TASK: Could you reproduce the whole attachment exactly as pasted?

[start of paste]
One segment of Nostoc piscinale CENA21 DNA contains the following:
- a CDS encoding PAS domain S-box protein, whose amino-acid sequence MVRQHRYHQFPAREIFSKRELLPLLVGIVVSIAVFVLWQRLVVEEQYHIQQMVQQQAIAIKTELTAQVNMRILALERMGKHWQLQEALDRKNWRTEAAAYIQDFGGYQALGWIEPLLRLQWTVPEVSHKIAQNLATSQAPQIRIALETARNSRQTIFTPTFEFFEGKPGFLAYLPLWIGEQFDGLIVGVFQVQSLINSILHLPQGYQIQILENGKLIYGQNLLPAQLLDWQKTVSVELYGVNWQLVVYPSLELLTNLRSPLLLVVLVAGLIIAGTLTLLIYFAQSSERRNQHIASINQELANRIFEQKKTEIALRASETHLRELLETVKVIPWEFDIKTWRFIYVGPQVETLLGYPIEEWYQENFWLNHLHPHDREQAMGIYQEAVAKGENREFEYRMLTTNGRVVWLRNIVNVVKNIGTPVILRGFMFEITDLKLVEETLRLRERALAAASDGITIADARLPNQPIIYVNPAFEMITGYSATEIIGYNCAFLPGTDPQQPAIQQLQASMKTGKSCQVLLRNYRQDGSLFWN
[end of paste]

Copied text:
One segment of Nostoc piscinale CENA21 DNA contains the following:
- a CDS encoding PAS domain S-box protein, whose amino-acid sequence MVRQHRYHQFPAREIFSKRELLPLLVGIVVSIAVFVLWQRLVVEEQYHIQQMVQQQAIAIKTELTAQVNMRILALERMGKHWQLQEALDRKNWRTEAAAYIQDFGGYQALGWIEPLLRLQWTVPEVSHKIAQNLATSQAPQIRIALETARNSRQTIFTPTFEFFEGKPGFLAYLPLWIGEQFDGLIVGVFQVQSLINSILHLPQGYQIQILENGKLIYGQNLLPAQLLDWQKTVSVELYGVNWQLVVYPSLELLTNLRSPLLLVVLVAGLIIAGTLTLLIYFAQSSERRNQHIASINQELANRIFEQKKTEIALRASETHLRELLETVKVIPWEFDIKTWRFIYVGPQVETLLGYPIEEWYQENFWLNHLHPHDREQAMGIYQEAVAKGENREFEYRMLTTNGRVVWLRNIVNVVKNIGTPVILRGFMFEITDLKLVEETLRLRERALAAASDGITIADARLPNQPIIYVNPAFEMITGYSATEIIGYNCAFLPGTDPQQPAIQQLQASMKTGKSCQVLLRNYRQDGSLFWN